Scuba divers taking part in an exploratory expedition into the mostly uncharted aquifers under the Yucatan Peninsula have discovered what they believe is the largest underwater cave system in the world. So far, the cave system stretches for at least 347 km (215 miles) and that just might be the tip of the iceberg.
The news was revealed last week when the team found a tunnel that links the 263 km (163 mile) Sac Actun cave system near Tulum with the 83 km (51 mile) Dos Ojos system. Up until now, the largest underwater cave was believed to be the Ox Bel Ha system, which stretches for more than 268 km (167 miles). That series of submerged caverns is also near Tulum.
When explorers find a link between two cave systems, the larger of the two absorbs the other, which means the Dos Ojos system will eventually disappear from maps, with just the Sac Actun remaining. And, these explorers aren’t done yet. They plan to continue searching for connecting tunnels to other caves in the area, hopefully linking three more. In total, there are at lest 358 cave systems in the region, covering more than 1400 km (870 miles)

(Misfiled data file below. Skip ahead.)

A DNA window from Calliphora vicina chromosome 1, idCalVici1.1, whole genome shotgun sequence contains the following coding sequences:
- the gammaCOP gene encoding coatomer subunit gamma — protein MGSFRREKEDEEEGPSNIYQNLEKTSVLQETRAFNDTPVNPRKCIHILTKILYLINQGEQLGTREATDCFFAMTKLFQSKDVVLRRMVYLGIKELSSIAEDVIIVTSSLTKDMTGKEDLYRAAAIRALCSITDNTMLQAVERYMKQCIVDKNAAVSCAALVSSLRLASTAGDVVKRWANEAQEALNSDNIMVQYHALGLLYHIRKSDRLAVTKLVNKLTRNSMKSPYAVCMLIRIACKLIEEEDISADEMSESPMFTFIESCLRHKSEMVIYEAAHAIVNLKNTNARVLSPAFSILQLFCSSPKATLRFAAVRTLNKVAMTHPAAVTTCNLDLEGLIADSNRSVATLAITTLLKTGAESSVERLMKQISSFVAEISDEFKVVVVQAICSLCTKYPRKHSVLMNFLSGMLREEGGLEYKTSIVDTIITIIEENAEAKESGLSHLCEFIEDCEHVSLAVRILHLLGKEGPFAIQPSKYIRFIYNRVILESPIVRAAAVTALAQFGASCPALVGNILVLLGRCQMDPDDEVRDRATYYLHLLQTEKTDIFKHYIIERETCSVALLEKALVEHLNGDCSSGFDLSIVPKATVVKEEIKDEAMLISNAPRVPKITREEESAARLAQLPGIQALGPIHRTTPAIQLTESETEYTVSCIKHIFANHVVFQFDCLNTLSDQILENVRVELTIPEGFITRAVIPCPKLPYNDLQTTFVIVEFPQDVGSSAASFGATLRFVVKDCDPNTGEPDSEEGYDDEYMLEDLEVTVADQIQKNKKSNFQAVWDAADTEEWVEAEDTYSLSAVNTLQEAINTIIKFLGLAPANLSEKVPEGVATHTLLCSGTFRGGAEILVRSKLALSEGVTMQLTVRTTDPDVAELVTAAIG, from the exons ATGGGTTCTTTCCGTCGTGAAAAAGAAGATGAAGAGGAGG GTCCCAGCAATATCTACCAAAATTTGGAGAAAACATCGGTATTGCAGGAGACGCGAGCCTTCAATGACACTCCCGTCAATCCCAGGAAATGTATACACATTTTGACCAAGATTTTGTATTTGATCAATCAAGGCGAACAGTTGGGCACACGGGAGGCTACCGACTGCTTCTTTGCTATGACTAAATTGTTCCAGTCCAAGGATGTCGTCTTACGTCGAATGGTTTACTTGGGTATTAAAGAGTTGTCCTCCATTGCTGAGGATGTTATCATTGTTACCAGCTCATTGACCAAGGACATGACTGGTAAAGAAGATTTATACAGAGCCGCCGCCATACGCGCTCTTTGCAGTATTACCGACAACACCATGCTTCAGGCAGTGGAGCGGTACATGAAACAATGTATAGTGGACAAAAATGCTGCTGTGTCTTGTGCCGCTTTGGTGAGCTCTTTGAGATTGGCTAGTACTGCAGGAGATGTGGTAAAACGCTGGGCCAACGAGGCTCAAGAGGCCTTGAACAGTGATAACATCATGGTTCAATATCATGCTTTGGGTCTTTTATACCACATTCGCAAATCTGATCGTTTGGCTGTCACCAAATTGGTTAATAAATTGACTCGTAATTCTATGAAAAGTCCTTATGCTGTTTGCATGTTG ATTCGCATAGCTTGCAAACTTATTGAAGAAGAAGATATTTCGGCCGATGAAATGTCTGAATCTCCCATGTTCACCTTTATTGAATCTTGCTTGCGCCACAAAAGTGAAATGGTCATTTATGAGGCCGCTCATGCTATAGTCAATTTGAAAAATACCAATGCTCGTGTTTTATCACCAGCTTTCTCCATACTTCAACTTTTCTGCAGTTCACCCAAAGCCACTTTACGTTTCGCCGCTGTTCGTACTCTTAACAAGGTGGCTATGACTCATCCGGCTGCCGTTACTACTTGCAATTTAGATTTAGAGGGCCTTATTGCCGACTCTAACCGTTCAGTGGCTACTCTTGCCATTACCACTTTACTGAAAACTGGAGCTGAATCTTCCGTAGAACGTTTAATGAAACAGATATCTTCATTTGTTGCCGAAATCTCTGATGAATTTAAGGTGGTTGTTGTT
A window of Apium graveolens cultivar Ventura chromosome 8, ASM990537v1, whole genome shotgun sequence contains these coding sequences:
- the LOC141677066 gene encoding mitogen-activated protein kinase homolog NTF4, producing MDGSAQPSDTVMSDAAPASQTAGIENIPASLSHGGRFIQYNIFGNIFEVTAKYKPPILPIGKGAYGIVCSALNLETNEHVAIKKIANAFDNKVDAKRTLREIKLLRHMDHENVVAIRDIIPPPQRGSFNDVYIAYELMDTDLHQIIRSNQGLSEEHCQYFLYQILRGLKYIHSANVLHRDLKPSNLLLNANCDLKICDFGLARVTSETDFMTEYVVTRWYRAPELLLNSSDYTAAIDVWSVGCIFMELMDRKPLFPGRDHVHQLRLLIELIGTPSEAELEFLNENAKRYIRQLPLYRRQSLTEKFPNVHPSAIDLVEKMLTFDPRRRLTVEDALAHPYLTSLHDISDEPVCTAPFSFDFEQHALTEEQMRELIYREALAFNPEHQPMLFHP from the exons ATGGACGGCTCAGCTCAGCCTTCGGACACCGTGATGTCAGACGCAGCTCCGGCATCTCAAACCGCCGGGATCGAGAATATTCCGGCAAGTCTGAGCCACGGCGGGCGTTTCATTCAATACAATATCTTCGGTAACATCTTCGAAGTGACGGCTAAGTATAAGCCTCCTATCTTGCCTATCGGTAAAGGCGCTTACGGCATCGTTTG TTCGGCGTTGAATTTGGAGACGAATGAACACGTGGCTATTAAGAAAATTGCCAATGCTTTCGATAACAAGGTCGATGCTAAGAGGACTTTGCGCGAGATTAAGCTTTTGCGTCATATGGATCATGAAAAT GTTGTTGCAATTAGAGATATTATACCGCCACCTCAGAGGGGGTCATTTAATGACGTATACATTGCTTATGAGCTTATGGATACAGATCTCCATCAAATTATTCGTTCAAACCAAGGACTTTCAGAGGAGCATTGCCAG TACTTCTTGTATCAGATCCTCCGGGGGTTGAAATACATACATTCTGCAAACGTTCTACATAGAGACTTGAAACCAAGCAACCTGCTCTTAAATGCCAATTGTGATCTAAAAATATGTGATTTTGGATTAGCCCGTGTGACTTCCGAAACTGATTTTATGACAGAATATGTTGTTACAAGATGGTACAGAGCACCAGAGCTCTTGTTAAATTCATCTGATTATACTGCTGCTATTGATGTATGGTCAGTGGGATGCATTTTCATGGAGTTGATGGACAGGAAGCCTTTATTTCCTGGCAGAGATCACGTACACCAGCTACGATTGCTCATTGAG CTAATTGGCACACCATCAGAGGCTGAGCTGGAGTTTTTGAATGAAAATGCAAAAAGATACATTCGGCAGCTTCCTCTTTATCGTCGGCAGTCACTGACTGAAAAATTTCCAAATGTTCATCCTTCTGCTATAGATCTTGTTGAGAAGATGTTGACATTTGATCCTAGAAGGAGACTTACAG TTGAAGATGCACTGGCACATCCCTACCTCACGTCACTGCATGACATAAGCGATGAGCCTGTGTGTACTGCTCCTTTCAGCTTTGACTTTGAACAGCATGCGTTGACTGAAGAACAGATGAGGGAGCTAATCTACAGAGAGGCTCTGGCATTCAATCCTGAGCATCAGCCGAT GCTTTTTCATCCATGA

Beyond just setting a record for the longest underwater cave, archaeologists expect to find rich evidence of the Mayan civilization in the aquifers as well. The Mayans believed that many of the cenotes and underground passageways that spiderweb across the Yucatan were sacred places, and often made pilgrimages to those caverns. Many settlements and temples were built over or next to what are now sinkholes, meaning much of what was there likely fell into the water and is waiting to be discovered.
It will probably take years to completely explore these caves and find Mayan artifacts under the water there. But, it is still a fascinating story to read about and ponder. This must be an amazing cave system to see in person. I’d love to catch a documentary about what it entails.
For more information check out this story from Nat Geo.
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